can i know the difference between a flow step and a transformer.
What has made you curious about these two things? What did you find in the Developer’s Guide on this topic?
It is interesting that this topic should come up. I was having an argument with a colleague yesterday about what to use… A Transformer or a direct invoke and I did some research and here are the my finidngs.
I have mixed feelings about using transformers…but what I found out suggests that Transformers are actually good to use rather than direct invokes.
What do you guys think?
Transformer VS Invoke.doc (25 KB)
“Transformers run on a separate thread.”
Do you have a reference for this? I’ve looked everywhere over the years and have never found solid information about whether or not this is true. I suspect that transformers are not run in their own thread. The docs state “developer’s should assume concurrent execution” but assuming and actually doing are different things. I’d love to know for sure one way or the other.
The behavior of debugging leads me to believe transformers are executed serially. It doesn’t make sense to have a run-time behavior and a debug-time behavior that are different, but I may be wrong.
The information about copying the inputs by value is outdated. Integration Server 6.x changed the behavior of transformers and the interaction with the pipeline. According to information in “GEAR_6_Performance_Tuning_White_Paper.pdf” inputs to a transformer are copied by reference from the pipeline. Previously items were cloned and thus could have significant performance implications. Thus, the comments about the tranformer not impacting parent variables isn’t accurate anymore. The only exception is for string vars since those are always copy by value.
IMO, use of transformers is best left to what they were intended–perform value transformations when mapping from one document to another. I sometimes use them as a lazy-man’s pipeline management technique but that’s probably not a good argument for or against them.
This is an interesting topic.
If the bottom line question is - which one is better in terms of performance and best practice ? My answer is none or they both are status quo. Most Developer’s (atleast I do), prefer flow step over transformers for readibility reason. Only exception is when I have a need to transform multiple documents elements in one step.
However, “copy by reference” is always memory and time effective than “copy by value” atleast during run-time. Unfortunately, we all are guilty of using using “value” more often (may be I should speak for myself).
The concept of new thread is bogus, you can prove this by creating 2 services - one with flow step and other with transformer and add some delay. You won’t see the service threads doubling on the statistics page.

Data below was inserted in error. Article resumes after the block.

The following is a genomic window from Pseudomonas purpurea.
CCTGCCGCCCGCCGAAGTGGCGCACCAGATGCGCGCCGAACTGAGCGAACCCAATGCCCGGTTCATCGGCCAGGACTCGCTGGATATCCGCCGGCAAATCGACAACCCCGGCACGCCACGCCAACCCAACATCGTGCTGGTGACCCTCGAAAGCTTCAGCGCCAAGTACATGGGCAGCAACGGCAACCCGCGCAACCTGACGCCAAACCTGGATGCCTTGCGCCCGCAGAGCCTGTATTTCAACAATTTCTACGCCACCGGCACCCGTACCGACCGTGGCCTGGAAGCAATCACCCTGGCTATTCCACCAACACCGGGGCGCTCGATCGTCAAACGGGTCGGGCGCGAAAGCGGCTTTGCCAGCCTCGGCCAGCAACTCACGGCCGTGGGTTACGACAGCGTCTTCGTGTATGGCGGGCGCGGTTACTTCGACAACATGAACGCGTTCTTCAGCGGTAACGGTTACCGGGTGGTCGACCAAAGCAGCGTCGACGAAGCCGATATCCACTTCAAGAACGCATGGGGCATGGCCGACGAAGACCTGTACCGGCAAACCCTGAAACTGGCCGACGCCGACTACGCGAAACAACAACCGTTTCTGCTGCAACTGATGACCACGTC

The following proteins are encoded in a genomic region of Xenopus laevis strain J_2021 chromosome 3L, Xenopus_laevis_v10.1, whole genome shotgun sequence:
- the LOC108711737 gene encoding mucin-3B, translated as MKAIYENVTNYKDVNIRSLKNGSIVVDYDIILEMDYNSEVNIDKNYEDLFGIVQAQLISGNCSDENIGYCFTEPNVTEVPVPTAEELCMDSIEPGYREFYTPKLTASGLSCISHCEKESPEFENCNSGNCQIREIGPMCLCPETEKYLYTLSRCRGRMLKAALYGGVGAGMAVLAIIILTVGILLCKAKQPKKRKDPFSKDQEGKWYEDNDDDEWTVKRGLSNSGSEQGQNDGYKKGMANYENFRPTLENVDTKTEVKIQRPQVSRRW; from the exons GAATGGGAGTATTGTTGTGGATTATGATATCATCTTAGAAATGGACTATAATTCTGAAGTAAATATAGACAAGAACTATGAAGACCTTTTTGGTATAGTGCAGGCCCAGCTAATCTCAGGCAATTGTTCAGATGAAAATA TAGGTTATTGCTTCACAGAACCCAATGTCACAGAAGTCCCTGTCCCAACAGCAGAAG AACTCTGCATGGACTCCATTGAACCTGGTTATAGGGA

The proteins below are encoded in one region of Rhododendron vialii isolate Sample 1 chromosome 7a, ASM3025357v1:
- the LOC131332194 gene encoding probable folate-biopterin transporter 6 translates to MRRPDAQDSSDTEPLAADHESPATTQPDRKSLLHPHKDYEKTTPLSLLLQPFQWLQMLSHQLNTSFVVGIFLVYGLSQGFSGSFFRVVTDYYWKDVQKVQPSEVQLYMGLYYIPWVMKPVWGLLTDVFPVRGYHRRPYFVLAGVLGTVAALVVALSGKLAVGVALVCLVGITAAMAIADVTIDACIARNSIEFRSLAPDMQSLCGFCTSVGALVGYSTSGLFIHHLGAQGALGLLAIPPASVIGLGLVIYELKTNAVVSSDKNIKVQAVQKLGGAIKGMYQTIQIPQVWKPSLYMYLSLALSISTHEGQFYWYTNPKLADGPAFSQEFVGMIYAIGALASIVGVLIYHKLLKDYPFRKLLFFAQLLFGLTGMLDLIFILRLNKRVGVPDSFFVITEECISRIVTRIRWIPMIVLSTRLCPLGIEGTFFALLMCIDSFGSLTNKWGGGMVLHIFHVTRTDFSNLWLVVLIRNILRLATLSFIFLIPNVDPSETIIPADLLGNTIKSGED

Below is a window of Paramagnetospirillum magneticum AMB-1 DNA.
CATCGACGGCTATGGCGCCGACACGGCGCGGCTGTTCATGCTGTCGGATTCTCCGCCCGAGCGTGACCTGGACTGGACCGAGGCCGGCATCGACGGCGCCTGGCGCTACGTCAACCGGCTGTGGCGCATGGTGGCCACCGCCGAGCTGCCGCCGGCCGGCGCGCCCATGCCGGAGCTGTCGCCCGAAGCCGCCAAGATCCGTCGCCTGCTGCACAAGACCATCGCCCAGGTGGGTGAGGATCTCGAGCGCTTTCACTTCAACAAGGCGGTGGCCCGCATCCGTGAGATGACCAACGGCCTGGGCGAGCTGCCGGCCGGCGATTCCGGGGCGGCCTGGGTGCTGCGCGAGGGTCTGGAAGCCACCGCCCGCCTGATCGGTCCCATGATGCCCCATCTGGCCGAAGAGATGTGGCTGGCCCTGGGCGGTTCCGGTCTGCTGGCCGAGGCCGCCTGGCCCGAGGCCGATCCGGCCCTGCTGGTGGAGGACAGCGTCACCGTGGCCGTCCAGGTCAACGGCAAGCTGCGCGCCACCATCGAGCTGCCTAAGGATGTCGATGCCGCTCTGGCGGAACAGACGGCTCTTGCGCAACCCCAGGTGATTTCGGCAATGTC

When mapping vars, including from a pipeline var to a service input var and a service output var to a pipeline var, strings are copy by value and everything else is copy by reference. If one wants to copy by value, the var must be cloned (using the Java method exposed by the IS Java API).
Transformers are less “readable”. To see the input and output mappings, one must expand the transformer. This can make troubleshooting and maintenance (slightly) more difficult.
Transformers are more convenient for pipeline management. The transformer uses its own pipeline, which relieves the need to drop any unwanted output and protects the caller from pipeline litter. On the other hand, inputs and outputs must be explicitly mapped–no implicit variable mapping is possible.
Transformers can be more difficult to work with when they run into errors. getLastError will not work as one might expect if the transformer throws an exception.
Multiple transformers can be used in a single map step. This makes mapping one document to another with relatively minor transforms easier. Depending on the transformers, readability is actually improved in this case.
Whether or not calling a service with a FLOW step or in a transformer makes a performance difference or not should be (mostly) immaterial to the choice of how the service is invoked. Deciding to use one or the other ONLY because of performance is ill-advised. One should factor in other characteristics (readability, maintainability, etc) as well. Performance considerations should be evaluated in conjunction with profiling measurements. It is not safe to assume that one construct will be faster than another–too often intuition is proven wrong.
I don’t understand. Here is why ?! I created two flow services - The pipeline structure is almost identical. What am I missing here ?<?xml version="1.0" encoding="UTF-8"?>
<?xml version="1.0" encoding="UTF-8"?>
I’m not sure of how it is managed precisely. My guess is that a new pipeline var is created, and references are copied from the “main” pipeline to the transformer pipeline. Since the references point to the same underlying object, they resolve exactly the same way. Thus, Doc1 looks exactly the same in the main pipeline and the transformer pipeline.
The main difference is that if you have 100 other vars in the main pipeline, the transformer doesn’t see them.
Consider when you invoke a service using Java. You create a pipeline object, populate it with vars and pass the pipeline object to the service (more or less). This is probably what the run-time is doing under the covers. Create a pipeline object. Copy vars from the main pipeline as indicated by the explicit maps. Run the service passing the smaller/restricted pipeline. On return, copy the transform pipeline vars to the main pipeline using the explicit output maps.
Not sure if this makes things any clearer but hopefully so!